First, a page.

In 1999 when dredging works were being carried out by the Port of Waterford on this natural sand bar, timbers were uncovered which prompted archaeological monitoring. Subsequent underwater investigations discovered a 17th century wreck with canon sticking out of the sand.
Amazingly, the report (written by Dr Connie Kelleher) goes on to explain that “The wooden structure survives almost intact below the seabed, and the line of cannons, with their breech ends exposed, provide an insight into the potential nature and extent of this protected site.” (See diagram below)
Perhaps predictably, given the little excavation work that has been carried out to date, it also expresses a word of caution “Though the historical evidence is plausible, further investigation is needed to determine the nature, extent and, if possible, the true identity of this wreck.” I guess in the graveyard of a thousand ships, its well to be cautious until a proper assessment can be made. The current level of investigation has only literally scratched the surface of the seabed.
Nevertheless its importance nationally and internationally, even if not the Great Lewis, is undeniable.
Kelleher continues; “ The historical and archaeological value of this site cannot be over-estimated. Although it would be excellent to positively identify the wreck, the fact that these are the substantial remains of a seventeenth-century ship is what is of real significance… it is the first shipwreck from that time to be discovered and then investigated in Irish waters. The possibility that it could have been directly involved in a period of our history that has left such an immense mark adds even more importance to the wreck, as does the realisation that we could, in fact, be looking at a war grave.”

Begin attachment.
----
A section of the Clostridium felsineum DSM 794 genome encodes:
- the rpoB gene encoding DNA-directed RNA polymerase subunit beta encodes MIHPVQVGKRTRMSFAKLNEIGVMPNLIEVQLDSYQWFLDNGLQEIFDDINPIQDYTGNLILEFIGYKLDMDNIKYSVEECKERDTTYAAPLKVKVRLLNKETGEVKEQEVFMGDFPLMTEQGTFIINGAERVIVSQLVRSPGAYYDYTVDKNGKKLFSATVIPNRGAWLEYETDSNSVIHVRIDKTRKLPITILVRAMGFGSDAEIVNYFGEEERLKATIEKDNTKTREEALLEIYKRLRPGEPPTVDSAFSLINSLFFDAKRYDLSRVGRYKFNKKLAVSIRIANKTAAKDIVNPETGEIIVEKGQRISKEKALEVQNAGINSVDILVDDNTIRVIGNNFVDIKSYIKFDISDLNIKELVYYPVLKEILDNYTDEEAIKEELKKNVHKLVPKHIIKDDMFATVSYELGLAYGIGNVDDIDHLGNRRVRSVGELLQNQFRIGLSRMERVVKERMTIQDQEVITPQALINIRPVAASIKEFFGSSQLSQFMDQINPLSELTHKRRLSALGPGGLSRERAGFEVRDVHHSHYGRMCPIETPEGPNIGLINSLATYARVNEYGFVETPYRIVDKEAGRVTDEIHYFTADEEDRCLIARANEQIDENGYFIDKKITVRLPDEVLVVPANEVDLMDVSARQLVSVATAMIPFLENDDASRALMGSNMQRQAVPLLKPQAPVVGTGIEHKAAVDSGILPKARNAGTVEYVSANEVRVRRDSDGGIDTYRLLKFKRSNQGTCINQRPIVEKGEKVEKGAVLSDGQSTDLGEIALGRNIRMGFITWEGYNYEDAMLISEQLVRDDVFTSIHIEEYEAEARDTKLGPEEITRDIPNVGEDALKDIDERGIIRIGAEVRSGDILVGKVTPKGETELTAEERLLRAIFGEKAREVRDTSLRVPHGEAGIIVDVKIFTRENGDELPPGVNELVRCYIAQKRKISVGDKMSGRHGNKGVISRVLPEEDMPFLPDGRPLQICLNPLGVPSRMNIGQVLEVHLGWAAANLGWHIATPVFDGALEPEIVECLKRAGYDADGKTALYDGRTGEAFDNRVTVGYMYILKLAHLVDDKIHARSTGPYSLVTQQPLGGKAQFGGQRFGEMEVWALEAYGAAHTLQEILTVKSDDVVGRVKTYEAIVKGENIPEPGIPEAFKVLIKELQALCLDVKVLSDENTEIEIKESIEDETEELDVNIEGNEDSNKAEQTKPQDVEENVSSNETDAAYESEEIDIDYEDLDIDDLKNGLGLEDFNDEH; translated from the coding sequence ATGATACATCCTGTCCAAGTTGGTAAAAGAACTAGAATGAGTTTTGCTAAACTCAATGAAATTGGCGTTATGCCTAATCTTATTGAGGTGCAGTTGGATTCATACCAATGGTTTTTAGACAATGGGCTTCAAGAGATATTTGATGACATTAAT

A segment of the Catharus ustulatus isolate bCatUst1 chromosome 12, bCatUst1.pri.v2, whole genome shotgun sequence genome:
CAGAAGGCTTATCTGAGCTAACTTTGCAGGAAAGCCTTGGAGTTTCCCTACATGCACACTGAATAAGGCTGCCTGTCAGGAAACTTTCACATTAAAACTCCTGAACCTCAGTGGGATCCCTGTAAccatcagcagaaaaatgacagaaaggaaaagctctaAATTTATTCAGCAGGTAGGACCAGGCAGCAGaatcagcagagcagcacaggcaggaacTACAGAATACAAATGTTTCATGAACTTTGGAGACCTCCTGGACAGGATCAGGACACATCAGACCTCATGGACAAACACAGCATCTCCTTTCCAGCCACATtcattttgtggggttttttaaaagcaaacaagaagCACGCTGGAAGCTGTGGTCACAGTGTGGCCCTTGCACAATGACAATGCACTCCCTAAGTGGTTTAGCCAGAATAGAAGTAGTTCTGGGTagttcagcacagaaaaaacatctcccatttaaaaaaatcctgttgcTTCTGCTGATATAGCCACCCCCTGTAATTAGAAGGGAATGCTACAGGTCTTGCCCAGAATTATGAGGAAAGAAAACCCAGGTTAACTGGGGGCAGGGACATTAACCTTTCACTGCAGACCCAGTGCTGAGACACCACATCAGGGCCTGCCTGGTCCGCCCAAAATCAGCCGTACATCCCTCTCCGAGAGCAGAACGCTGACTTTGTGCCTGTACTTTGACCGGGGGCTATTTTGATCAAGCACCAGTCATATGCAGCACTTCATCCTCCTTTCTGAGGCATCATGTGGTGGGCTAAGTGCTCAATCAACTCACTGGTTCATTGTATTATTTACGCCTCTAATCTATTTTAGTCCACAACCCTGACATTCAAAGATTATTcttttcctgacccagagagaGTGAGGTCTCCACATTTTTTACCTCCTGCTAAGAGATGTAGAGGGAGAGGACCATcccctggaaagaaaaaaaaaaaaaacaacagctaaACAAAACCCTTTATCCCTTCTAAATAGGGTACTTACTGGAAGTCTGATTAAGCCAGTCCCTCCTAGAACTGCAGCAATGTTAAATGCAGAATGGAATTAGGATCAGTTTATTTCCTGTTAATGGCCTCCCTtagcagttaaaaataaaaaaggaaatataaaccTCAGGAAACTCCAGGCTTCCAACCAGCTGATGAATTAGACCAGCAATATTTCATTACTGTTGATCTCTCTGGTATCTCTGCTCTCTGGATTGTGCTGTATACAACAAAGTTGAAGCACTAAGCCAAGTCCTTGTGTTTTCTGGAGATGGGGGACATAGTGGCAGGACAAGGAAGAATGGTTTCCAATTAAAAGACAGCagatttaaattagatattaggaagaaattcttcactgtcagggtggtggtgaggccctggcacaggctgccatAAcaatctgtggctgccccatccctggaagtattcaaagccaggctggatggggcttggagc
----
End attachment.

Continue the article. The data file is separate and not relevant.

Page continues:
The sinking of the Great Lewis was the turning point in the siege and a huge moral boost for the Irish, although the beleaguered garrison did not finally surrender until the 18th of March 1845. (Some supplies and extra troops had been landed before the onshore barrage began)
Both events were significant achievements for the confederate forces, and you can’t help but wonder when Cromwell finally reached Waterford harbour did he have a particular malice towards the area when he thought of the humiliation of the loss of his navy’s flagship and the taking of the fort.
Next weeks blog looks forward to the Waterford Civic Trust event to acknowledge the anniversary of the sinking of the Titanic, the unveiling of a blue plaque to a survivor of the tragedy, Philip O’Keeffe. The blog will focus on his story, but also at least three others from the county, and three others from the harbour area.
 The Great Lewis and the siege of Duncannon 1645. Kevin Downes. Decies #60 pp155-6
 Archaeology Ireland, Heritage Guide No. 26: The Duncannon Wreck —a seventeenth-century ship in Waterford Harbour (May 2004)
For more information on the wrecks around Duncannon including the speculation on the Great Lewis see Connie Kelleher’s article Pirates, slaves and shipwrecks pp181-199 in Medieval Wexford, Essays in memory of Billy Colfer. Eds Doyle. IW & Browne B. 2016. Four Courts Press. Dublin